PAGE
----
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Build Your Business: Management
Why Name Image Likeness is a Great Opportunity for Decorators
If you’ve been following the news on college sports the past few months, you might’ve noticed the NCAA changed restrictions on how student-athletes can make money. Previously, students couldn’t profit from their names as individuals with endorsements, products, or advertising. But now, they can. And that presents a pretty incredible opportunity for apparel decorators and printers.
But what’s this got to do with hats, tote bags, hoodies, and koozies you print? Quite a lot! Let’s take a closer look at how this change is beneficial for your business.
Quick history: Name Image Likeness
The exciting change took place on July 1st. It relates to how NCAA athletes can accept money from businesses to feature them on products or advertisements. The decision came after court battles and increasing political pressure over how colleges could make money off their athletes. Still, it limited how those same student-athletes could make their own money.
These rights are also known as name, image, likeness (NIL) rights. With this change, students from all three NCAA divisions can monetize their NIL. This change means they can take advantage of advertising deals, sponsorships, and, most importantly, licensed products with their name or image on them.
Diving Right In
Some students are already jumping at the opportunity. For example, seven college football stars with Florida, Michigan, and Ohio State recently scored an NIL deal with Outback Steakhouse. Similarly, Hanna and Haley Cavinder, basketball players with Fresno State, signed an endorsement deal with wireless communications company Boost Mobile in New York.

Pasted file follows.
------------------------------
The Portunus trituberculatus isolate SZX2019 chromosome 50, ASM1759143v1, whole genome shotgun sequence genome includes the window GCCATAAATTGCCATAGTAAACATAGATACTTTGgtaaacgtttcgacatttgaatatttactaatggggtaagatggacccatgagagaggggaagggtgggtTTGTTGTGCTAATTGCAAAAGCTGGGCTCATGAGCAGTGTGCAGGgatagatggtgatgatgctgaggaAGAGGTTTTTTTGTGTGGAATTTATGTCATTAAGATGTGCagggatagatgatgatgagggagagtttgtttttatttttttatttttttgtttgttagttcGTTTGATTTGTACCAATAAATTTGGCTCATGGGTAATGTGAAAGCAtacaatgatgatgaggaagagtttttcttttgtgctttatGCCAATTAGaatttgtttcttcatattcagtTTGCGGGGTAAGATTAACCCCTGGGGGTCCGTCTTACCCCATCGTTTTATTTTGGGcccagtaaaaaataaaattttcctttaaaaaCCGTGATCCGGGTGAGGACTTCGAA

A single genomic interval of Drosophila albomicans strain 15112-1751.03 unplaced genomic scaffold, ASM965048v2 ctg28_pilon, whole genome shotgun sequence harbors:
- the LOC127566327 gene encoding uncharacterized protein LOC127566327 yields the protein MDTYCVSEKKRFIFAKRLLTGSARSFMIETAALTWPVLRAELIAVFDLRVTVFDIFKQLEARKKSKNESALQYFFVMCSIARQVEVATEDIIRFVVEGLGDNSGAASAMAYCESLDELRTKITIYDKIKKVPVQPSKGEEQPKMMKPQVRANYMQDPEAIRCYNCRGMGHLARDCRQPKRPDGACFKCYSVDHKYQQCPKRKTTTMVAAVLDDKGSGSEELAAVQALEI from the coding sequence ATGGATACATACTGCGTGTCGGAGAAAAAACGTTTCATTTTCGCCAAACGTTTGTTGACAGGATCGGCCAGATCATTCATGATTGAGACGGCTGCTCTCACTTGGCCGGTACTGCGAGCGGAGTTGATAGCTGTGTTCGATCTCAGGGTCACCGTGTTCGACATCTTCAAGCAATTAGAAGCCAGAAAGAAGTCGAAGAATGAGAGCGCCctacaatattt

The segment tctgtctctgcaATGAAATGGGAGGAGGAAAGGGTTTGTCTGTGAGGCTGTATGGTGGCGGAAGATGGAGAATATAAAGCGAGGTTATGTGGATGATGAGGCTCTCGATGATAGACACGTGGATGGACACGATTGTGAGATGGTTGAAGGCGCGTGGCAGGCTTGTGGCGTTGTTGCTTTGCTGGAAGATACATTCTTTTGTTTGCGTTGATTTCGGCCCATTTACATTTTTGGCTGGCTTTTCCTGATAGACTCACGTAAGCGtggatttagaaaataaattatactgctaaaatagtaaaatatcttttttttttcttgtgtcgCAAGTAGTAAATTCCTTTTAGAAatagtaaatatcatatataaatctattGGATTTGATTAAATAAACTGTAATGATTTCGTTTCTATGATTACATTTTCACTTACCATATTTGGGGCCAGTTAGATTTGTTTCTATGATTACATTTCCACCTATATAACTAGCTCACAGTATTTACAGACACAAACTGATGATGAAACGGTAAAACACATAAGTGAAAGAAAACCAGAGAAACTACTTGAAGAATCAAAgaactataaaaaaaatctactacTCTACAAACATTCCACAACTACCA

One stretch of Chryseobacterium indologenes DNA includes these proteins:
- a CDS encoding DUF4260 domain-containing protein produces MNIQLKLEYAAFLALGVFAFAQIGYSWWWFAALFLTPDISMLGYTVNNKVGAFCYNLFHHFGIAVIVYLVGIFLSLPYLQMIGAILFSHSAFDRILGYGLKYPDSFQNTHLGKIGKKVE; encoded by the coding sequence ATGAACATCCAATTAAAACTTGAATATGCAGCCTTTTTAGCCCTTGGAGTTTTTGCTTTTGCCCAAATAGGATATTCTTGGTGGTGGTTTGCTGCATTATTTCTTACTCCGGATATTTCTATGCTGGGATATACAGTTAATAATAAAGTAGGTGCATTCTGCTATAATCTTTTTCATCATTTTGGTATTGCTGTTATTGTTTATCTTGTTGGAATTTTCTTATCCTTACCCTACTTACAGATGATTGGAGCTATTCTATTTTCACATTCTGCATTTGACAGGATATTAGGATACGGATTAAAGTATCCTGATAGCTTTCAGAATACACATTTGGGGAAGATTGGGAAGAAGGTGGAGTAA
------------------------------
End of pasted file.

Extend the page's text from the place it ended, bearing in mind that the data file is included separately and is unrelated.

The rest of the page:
Multiple athletes launched custom-brand apparel lines, including Nebraska volleyball player Lexi Sun. Kentucky basketball player Dontaie Allen also released his apparel lineup through The Players Trunk. Allen has T-shirts, hoodies, and youth-sized apparel, all branded with his image on them.
In most cases, these athletes aren’t waiting for the deals to come to them. They’re getting out and exploring opportunities to score big with branded merch. Two Illinois athletes, Andre Curbelo and Brandin Podziemski, both started selling branded merch. Podziemski set up an exclusive branded merch deal with Campus Ink, while Curbelo recently hosted a packed meet-and-greet where fans scored exclusive printed jerseys with his likeness printed on them.
What does the NIL change mean for apparel decorators?
You probably already print merch for college sports teams and their retail stores. But until now, most of what you’re allowed to print is generally team wear purchased by the school or fanwear purchased by the store. With the changes to NIL, you’ve got a whole other sector of the team apparel world to tap into– the student-athlete!
NIL rights are also known as an individual’s “right to publicity.” For you, that means socks, hats, shirts, banners, anything your shop prints can carry a customized branding, logo, and student-athlete name.
Get your foot in the door
If you print for schools and colleges, you’ve already got an advantage. Schools can’t be directly involved in any sort of NIL merchandise program for students. But think about how many parents out there with budding athletes might want to take advantage of this opportunity. Here are a few ways you can promote NIL services so people know you’re open for business:
● Sending an email to your client list. Even if you don’t know someone directly involved with college athletes, there’s a good chance your customers know collegiate athletes.
● Promote it on social media. Share the news that you’re excited about the NCAA’s change with your followers, and let them know you’re there to help. Some of your customers may not even know about this news.
● Update your website. Ensure you have a landing page or at least a banner announcing your NIL services as a new addition. The easier it is to spot, the better chance you’ll have at catching their attention!
Proceed with caution
There’s plenty of promise with the changes in NIL licensing for your shop, even though it’s in the early stages. But, make sure you check the latest rules on NIL since the fine print varies state by state. There are a couple of guidelines that the New York Post helped break down too. Make sure you do your homework.
Mike Clark serves as a copywriter for InkSoft and also freelances as well. He’s written for newspapers, online publications, and print magazines and has covered decorated apparel industry topics for the last six years.
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